Geologists are familiar with something most of us have never seen—spherules, or microscopic balls of natural glass that hide in sediments all over the world. A new study reports a previously unknown kind of spherule that’s forged during volcanic eruptions as lightning lashes roiling clouds of hot ash.
The San Francisco Public Utilities opened on Friday a new cement-encased, steel-lined tunnel that runs from Sunol Valley to Fremont. It will carry an average of 265 million gallons of water a day for customers of the Hetch Hetchy Water System Improvement Program, which consists of more than 80 projects to seismically retrofit and upgrade an 80-year-old water system serving 2.6 million people in the Bay Area.
A long record of atmospheric observations has put an "official" stamp on the foundation of climate-change science: the greenhouse effect really works the way we've always said it does.
Marine scientists from up and down the West Coast say it's a one-two punch to the Pacific food web.
Love it or hate it, you won't find California's new statewide ban on plastic bags taking effect this year … or ever, unless voters endorse it in November 2016. State elections officials announced Tuesday that plastic bag manufacturers have gathered enough voter signatures to force a statewide vote via referendum at ...Read More
Could using a dishwashing machine increase the chances your child will develop allergies? That's what some provocative new research suggests — but don't rip out your machine just yet.
The sense of smell is a powerful trigger — capable of calling to mind the sight of a new car, or the memory of a freshly mown lawn from many years past. But this power doesn't just serve to remind; it's also captivating scientists and inspiring a burgeoning subculture in ...Read More
Space exploration has suffered its share of setbacks and disappointments over the decades, but few of them stung as much as the 2013 mechanical failure of the Kepler spacecraft, a space telescope designed to accomplish one of the most exciting explorations of space ever: the search for potentially Earth-like planets orbiting other stars.
Combustion, which is simply the burning of something, is a rather complex chemical process. We rely quite heavily on combustion technologies for energy. For example, we burn gasoline to power our cars; we often burn oil or gas in home heating systems; and power plants usually burn coal, oil ...Read More
Plastic is one of those inventions that transformed the world. It's light, durable and you can make lots of things with it. But it's also transforming Earth's oceans ... and not in a good way. A lot of plastic ends up there. Scientists are just now getting a handle on how ...Read More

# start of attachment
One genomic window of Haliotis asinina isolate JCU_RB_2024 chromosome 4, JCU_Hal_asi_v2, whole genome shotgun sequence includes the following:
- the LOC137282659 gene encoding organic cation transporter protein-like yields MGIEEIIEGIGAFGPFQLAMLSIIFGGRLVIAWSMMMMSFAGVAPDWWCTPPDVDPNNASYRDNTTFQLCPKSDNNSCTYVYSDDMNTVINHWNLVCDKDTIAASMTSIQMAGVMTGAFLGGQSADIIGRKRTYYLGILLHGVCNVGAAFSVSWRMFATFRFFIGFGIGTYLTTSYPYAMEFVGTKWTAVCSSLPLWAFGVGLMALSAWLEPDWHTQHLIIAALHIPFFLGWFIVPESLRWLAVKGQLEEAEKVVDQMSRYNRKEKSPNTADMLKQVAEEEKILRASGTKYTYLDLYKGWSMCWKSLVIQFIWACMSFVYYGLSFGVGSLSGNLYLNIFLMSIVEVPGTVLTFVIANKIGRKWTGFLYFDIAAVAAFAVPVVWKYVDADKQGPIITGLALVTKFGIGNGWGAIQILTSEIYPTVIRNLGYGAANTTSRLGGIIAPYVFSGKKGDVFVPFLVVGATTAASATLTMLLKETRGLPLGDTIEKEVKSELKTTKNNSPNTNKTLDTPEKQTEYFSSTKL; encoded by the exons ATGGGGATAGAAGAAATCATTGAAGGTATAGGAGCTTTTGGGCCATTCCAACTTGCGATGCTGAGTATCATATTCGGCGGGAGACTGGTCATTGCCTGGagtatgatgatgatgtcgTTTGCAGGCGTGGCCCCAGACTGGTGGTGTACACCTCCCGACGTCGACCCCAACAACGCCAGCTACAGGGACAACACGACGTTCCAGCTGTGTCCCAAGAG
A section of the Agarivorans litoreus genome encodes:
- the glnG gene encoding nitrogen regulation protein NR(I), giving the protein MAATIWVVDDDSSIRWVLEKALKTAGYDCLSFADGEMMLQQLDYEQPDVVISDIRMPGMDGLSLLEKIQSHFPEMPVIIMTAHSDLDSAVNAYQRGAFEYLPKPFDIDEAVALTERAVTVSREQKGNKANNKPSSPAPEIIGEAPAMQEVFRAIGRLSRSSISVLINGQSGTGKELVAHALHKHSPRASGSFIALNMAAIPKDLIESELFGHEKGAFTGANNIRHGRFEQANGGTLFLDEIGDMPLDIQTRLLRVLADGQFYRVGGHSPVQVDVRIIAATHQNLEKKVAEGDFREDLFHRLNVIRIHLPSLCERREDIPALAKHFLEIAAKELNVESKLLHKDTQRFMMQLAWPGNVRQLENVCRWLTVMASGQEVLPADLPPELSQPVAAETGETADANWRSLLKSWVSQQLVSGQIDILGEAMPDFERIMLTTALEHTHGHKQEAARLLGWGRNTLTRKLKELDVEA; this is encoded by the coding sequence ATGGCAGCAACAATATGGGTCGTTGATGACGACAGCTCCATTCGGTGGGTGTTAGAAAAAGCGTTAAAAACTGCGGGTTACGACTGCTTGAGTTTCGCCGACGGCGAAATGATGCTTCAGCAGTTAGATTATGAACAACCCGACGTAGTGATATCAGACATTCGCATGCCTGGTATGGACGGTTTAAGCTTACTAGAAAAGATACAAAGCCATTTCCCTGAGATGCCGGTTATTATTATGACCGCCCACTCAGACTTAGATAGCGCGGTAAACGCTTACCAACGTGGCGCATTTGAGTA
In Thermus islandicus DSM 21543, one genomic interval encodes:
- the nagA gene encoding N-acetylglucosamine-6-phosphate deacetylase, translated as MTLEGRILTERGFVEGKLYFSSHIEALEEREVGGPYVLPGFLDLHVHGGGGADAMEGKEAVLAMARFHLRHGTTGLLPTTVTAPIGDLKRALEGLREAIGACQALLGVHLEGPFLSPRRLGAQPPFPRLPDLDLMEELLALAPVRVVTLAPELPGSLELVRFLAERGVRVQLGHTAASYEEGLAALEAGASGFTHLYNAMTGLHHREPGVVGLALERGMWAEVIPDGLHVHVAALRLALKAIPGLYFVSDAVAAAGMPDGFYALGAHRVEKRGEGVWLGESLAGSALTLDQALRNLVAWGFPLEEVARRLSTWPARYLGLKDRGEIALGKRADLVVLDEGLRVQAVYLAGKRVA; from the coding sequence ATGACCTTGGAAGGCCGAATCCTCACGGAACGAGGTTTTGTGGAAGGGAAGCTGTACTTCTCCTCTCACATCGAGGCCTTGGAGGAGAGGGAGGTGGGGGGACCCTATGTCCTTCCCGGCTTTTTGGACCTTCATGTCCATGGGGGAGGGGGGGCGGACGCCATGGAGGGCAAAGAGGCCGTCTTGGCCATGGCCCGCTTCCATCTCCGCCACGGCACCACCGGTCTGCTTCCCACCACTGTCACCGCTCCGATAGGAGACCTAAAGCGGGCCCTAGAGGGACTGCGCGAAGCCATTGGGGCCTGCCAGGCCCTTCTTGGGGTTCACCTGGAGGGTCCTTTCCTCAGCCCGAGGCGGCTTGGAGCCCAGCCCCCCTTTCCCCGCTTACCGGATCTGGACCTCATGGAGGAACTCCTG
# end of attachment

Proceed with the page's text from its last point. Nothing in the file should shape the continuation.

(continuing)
The Coast Guard and other agencies are investigating an oil spill in the Oakland Estuary overnight that prompted a voluntary evacuation of the Alameda Marina.
Under pressure from a federal deadline and amid news reports that state regulators allowed oil companies to inject wastewater into aquifers clean enough to drink from, officials outlined plans for new safeguards.
The Obama administration is “all in” when it comes to helping California deal with a historic drought, said U.S. Interior Secretary Sally Jewell on Friday in announcing a new $50 million relief program.
Watching the National Weather Service online radarscope Thursday night after six weeks of midwinter dry weather, you can see there's rain out there offshore. But it has seemed to crawl toward the coast all evening. The Storm at a Glance Rain: Rain moved a little more slowly over the ...Read More
About 6 million people in North America suffer bone fractures each year. While most recover well, 5 to 10 percent of these patients -- half a million Americans annually -- are resistant to healing. UC Davis researchers are developing an improved surgical therapy for such fractures, that uses stem cells to speed recovery.
As stream beds run dry and reservoirs shrink under California's historic drought, the state's water reserves face another threat: contamination. Years of lax regulation have allowed oil companies to pump wastewater laced with oil and chemicals into Central Valley aquifers. We discuss the effects of "wastewater injection" on California's dwindling ...Read More
Regulators say the stricter new standard could save lives and reduce hospitalizations. Critics say it would be costly and would kill jobs.
'Frozen reservoir,' source of a third of California's water, is far below historical average.